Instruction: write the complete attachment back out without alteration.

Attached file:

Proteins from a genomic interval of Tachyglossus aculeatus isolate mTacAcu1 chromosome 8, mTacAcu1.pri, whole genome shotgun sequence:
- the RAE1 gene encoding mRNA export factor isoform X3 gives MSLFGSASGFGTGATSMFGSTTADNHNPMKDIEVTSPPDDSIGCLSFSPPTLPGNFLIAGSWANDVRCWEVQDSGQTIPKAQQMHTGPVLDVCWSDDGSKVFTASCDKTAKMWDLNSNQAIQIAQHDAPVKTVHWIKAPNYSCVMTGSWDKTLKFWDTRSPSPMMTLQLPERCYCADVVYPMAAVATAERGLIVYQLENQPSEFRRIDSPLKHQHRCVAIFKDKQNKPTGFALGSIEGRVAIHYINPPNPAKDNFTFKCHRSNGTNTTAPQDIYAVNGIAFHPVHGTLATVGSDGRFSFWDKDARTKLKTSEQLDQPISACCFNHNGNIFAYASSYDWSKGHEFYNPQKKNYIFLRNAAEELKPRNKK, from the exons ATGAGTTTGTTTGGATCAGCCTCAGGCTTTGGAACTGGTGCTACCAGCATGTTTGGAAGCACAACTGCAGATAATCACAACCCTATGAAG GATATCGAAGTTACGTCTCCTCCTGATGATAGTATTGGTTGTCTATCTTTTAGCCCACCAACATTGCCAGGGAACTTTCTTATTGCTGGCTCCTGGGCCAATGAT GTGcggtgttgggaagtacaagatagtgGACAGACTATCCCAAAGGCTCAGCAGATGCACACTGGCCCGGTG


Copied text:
Proteins from a genomic interval of Tachyglossus aculeatus isolate mTacAcu1 chromosome 8, mTacAcu1.pri, whole genome shotgun sequence:
- the RAE1 gene encoding mRNA export factor isoform X3 gives MSLFGSASGFGTGATSMFGSTTADNHNPMKDIEVTSPPDDSIGCLSFSPPTLPGNFLIAGSWANDVRCWEVQDSGQTIPKAQQMHTGPVLDVCWSDDGSKVFTASCDKTAKMWDLNSNQAIQIAQHDAPVKTVHWIKAPNYSCVMTGSWDKTLKFWDTRSPSPMMTLQLPERCYCADVVYPMAAVATAERGLIVYQLENQPSEFRRIDSPLKHQHRCVAIFKDKQNKPTGFALGSIEGRVAIHYINPPNPAKDNFTFKCHRSNGTNTTAPQDIYAVNGIAFHPVHGTLATVGSDGRFSFWDKDARTKLKTSEQLDQPISACCFNHNGNIFAYASSYDWSKGHEFYNPQKKNYIFLRNAAEELKPRNKK, from the exons ATGAGTTTGTTTGGATCAGCCTCAGGCTTTGGAACTGGTGCTACCAGCATGTTTGGAAGCACAACTGCAGATAATCACAACCCTATGAAG GATATCGAAGTTACGTCTCCTCCTGATGATAGTATTGGTTGTCTATCTTTTAGCCCACCAACATTGCCAGGGAACTTTCTTATTGCTGGCTCCTGGGCCAATGAT GTGcggtgttgggaagtacaagatagtgGACAGACTATCCCAAAGGCTCAGCAGATGCACACTGGCCCGGTG